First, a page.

The Most Insane Thing I’ve Done in My Career.

Not that you noticed, most likely, but I’ve yet again neglected this little blog. But today calls for some major educational reflection, so I’m back. But let me explain what I’ve been up to the past five weeks.

First, I participated in National Novel Writing Month for the first time, and did so successfully. That means I wrote 50,000 words (or 173 pages). I didn’t write a novel, I wrote a memoir, and it was physically and emotionally draining.

Second, as is my custom each November, I post on my personal blog every day, usually about whatever I’m grateful for that day.

Third, I was getting students ready for the most insane thing I have done so far in my teaching career–a school-wide research fair for the entire junior class.

See, I somehow convinced my compatriot junior English teachers (all SOOOO much smarter than me) that we should try Challenge-Based Learning for the research Essential Objective. So we overbooked and overworked the computer labs and encouraged our students to engage with the community and today we threw open our doors and let parents and administrators see what the end product was.

It wasn’t a failure…

But it wasn’t without its frustrations, either. Oh, technology…as my dad says, “It’s grand when it works…” The kids had created movies and Power Point presentations highlighting their research. Most of them were so very good. But nothing seemed to work.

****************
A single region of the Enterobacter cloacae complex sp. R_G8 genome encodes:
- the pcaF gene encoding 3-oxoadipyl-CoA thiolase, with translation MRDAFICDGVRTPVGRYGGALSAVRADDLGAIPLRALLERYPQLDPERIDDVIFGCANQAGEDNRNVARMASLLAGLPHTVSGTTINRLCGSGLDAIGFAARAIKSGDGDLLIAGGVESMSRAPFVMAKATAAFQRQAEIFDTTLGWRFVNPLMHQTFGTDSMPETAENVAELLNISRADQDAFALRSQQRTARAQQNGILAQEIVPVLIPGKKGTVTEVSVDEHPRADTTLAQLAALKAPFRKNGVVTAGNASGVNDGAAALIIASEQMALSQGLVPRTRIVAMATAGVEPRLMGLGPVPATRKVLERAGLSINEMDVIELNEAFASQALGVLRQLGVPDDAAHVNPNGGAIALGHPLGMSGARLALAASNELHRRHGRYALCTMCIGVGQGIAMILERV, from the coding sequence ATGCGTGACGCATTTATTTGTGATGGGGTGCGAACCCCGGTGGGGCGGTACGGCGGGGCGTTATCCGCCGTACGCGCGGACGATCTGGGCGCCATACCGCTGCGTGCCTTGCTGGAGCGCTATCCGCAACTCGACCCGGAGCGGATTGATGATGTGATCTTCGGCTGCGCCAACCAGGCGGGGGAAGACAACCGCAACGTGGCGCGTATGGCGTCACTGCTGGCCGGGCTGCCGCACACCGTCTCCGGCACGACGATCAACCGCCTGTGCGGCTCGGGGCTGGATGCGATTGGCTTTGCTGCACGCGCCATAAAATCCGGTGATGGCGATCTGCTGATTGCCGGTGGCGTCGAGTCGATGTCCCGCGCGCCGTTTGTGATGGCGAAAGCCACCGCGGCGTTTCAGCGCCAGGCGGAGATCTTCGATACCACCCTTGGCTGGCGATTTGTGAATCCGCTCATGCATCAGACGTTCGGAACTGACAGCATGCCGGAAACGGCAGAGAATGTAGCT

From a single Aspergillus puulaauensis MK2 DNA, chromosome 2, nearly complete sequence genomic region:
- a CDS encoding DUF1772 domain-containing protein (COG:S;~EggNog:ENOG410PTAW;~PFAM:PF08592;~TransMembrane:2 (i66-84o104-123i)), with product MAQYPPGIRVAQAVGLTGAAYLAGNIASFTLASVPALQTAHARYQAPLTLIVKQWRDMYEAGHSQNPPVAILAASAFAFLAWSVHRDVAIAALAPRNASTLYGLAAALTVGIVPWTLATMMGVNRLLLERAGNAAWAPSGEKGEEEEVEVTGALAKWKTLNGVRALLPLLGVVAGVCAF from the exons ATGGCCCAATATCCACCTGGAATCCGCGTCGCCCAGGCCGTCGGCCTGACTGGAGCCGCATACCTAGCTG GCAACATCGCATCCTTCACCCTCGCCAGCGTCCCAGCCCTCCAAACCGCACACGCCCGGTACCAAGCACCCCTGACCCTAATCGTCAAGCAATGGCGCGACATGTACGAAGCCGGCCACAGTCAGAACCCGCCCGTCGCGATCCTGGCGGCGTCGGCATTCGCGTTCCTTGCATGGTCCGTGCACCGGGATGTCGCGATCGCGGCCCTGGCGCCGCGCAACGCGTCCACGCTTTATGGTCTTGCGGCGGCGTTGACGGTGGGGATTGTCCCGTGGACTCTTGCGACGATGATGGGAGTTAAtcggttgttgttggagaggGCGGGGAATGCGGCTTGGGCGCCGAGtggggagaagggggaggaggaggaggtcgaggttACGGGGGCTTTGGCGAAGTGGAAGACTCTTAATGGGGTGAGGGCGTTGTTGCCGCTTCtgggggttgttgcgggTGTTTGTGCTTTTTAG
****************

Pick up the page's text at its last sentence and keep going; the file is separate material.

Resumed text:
And the kids, bless their hearts, are so used to technological frustrations, that they completely rolled with it. Even without the crutch of a video, they could talk about their research, about what they learned, about how their research changed them.

I still have a long list of what I’d like to do better and differently next year–if my peers are up for it–because I know I can do better.

A final note: today I got to see first-hand just how amazing my fellow junior English teachers are. Wow. They put me to shame in what they did for their students. I really feel like the five preps are stretching me so thin that I’ve just become mediocre at everything. Seeing what my friends’ students did inspired me to be a much better teacher than I have been lately.

Which makes this research fair a complete success.

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